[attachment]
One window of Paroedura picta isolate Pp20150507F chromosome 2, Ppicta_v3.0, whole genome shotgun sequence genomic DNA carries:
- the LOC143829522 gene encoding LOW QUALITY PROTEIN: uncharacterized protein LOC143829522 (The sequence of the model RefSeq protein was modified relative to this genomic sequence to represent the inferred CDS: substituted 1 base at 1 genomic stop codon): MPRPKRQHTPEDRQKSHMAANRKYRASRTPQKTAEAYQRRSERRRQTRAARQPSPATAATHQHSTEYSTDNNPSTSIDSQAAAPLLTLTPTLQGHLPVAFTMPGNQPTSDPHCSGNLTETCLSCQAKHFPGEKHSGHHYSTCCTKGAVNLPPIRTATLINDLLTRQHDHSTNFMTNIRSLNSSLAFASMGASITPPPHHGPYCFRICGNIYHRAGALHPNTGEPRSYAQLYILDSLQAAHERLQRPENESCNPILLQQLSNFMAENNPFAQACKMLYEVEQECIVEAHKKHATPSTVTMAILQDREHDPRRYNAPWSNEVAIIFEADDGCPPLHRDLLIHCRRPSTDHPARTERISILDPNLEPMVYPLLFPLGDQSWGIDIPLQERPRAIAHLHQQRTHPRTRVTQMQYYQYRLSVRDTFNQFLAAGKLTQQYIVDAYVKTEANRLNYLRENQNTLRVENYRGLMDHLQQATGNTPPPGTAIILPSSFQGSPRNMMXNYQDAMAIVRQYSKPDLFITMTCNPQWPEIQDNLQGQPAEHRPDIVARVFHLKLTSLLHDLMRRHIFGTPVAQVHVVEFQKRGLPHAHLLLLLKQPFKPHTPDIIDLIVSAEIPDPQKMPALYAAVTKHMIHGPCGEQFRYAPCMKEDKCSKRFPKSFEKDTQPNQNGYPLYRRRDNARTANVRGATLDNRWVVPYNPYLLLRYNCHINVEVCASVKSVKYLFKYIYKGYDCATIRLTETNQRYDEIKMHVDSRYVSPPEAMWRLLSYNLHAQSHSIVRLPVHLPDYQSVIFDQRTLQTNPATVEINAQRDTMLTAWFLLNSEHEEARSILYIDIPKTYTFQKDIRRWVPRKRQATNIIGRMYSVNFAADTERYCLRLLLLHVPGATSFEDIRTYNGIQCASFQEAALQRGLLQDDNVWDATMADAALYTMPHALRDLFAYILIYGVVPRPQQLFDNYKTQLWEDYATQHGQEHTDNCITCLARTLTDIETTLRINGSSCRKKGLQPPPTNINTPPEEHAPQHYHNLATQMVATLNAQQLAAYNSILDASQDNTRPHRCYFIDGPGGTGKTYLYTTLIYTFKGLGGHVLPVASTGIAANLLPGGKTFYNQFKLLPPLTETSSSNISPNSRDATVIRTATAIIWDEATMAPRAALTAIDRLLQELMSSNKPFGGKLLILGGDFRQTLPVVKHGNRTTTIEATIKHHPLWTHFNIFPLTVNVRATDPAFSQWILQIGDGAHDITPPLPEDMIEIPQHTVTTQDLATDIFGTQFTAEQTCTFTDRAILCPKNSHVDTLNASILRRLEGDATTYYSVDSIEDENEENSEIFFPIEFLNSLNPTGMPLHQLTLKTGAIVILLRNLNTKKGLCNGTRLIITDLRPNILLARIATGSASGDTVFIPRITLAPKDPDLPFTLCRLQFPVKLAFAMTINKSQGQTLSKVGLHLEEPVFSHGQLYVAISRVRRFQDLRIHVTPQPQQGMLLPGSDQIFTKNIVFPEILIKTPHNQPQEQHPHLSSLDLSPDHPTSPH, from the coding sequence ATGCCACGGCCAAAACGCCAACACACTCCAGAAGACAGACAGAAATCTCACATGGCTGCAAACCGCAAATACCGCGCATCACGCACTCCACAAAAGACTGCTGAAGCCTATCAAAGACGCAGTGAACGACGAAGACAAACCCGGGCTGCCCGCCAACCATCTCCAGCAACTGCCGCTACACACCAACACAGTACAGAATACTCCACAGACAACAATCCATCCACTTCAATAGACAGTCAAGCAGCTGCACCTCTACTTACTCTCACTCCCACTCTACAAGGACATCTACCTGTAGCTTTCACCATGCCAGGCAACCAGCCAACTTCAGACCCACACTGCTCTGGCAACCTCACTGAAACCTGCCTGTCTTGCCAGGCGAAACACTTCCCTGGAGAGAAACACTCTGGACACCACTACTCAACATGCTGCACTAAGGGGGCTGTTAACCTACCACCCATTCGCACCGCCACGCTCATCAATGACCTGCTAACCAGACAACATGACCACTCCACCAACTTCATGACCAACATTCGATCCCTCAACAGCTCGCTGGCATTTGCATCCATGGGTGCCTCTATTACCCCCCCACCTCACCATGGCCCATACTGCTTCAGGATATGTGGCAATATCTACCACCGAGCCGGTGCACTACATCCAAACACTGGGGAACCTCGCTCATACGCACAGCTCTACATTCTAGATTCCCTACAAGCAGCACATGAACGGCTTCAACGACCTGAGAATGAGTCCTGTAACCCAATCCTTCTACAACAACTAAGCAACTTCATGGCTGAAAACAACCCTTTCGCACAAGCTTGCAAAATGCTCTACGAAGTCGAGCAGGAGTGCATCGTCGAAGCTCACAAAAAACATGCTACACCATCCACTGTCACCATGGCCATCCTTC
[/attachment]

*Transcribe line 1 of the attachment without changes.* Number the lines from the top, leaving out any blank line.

One window of Paroedura picta isolate Pp20150507F chromosome 2, Ppicta_v3.0, whole genome shotgun sequence genomic DNA carries: